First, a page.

Celiac Disease and Williams Syndrome
What is Williams Syndrome?
Williams syndrome (sometimes called Williams-Beuren syndrome) is a genetic condition that occurs when a person is missing part of the genetic material of chromosome 7. This condition is present at birth and affects development in many parts of the body, causing specific facial features like a broad forehead, a short nose with a broad tip, full cheeks and a wide mouth. People may also experience dental issues, such as crooked, missing, or small teeth. People with Williams syndrome often have both learning disabilities and cognitive challenges.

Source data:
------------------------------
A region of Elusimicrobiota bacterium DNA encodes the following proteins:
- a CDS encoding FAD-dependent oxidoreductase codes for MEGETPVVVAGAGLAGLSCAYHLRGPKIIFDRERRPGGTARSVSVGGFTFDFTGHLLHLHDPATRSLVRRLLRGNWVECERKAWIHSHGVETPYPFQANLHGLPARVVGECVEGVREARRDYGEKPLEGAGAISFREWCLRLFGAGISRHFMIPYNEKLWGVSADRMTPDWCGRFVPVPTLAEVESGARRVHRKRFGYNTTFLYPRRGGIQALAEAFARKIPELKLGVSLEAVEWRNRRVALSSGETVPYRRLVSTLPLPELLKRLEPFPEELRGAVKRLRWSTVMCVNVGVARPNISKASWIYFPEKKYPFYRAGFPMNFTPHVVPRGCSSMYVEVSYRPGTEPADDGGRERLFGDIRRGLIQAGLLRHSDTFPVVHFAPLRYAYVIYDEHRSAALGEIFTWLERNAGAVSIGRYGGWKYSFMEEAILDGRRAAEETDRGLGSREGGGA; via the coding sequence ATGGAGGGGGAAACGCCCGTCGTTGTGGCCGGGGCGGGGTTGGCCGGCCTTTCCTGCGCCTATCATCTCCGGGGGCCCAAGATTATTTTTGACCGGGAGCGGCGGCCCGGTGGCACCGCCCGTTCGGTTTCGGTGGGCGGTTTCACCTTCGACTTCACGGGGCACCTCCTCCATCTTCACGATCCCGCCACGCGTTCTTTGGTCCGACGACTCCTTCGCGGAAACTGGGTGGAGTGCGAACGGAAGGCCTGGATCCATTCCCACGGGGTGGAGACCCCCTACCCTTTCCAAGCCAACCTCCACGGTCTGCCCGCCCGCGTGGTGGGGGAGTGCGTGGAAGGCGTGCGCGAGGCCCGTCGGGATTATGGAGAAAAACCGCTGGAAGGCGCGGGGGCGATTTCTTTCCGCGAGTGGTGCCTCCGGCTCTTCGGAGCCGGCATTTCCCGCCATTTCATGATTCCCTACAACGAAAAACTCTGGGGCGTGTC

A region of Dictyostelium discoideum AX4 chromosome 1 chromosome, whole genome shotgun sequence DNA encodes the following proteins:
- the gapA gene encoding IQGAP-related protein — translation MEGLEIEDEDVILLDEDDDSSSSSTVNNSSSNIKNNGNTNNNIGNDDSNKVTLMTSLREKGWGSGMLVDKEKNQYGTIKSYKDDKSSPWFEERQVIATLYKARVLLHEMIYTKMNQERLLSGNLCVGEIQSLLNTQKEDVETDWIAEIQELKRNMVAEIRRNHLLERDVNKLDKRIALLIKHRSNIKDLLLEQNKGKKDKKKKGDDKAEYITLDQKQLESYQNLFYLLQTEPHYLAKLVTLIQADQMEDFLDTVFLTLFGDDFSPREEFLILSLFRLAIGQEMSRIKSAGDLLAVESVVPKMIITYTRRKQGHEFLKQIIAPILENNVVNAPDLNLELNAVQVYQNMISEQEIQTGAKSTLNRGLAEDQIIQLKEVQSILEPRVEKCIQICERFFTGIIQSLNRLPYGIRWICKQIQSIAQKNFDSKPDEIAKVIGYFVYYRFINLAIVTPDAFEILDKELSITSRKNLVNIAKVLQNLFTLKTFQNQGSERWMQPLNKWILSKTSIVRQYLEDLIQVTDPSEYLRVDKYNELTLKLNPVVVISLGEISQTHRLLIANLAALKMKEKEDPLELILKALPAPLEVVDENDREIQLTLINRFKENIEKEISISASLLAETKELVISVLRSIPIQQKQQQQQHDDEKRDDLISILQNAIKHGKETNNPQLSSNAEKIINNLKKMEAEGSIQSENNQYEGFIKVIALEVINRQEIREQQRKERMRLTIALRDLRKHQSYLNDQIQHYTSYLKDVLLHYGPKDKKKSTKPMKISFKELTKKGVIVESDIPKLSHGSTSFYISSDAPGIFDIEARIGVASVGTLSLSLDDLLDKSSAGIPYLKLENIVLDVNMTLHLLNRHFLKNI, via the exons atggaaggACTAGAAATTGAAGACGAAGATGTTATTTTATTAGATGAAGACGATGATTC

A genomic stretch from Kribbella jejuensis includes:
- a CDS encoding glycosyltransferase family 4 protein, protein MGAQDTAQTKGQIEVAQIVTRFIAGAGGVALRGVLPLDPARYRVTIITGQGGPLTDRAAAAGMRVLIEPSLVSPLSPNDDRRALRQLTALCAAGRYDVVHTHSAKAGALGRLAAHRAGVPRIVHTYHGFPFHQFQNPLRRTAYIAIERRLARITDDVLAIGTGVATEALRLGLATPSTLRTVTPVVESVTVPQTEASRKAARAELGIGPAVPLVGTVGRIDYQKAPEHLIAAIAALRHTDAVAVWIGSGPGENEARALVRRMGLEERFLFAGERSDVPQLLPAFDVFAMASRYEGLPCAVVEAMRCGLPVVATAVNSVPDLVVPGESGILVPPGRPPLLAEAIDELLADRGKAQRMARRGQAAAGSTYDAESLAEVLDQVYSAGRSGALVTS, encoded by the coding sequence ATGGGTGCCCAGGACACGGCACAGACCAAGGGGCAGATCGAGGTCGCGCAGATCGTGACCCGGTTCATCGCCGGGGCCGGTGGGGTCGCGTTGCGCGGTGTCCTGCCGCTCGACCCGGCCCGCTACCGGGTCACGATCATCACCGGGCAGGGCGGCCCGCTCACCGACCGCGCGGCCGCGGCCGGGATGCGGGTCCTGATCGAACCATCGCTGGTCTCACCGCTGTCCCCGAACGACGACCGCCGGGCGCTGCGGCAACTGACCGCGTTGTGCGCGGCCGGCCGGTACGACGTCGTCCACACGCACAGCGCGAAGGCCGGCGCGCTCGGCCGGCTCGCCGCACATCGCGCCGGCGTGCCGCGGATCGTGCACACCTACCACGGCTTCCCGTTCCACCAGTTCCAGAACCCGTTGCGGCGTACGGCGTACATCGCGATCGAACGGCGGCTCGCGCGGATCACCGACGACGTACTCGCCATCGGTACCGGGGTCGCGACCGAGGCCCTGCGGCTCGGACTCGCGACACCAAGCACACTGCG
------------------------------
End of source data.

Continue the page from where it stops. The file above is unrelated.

Williams syndrome is usually caused by a random mutation, so parents may not have any family history of the condition. However, a person with Williams syndrome has a 50% chance of passing the disorder on to each child. This condition affects 1 in 7,500 to 10,000 people.
What is the Connection between Williams Syndrome and Celiac Disease?
Some studies have found that the prevalence of celiac disease among patients with Williams syndrome was higher than that in the general population. One study from 2015 found celiac disease in 4% of patients with Williams syndrome.
Where Can I Learn More?
Do you or a family member suffer from Williams syndrome? You may have celiac disease. Find out now. Take our Celiac Disease Symptoms Checklist.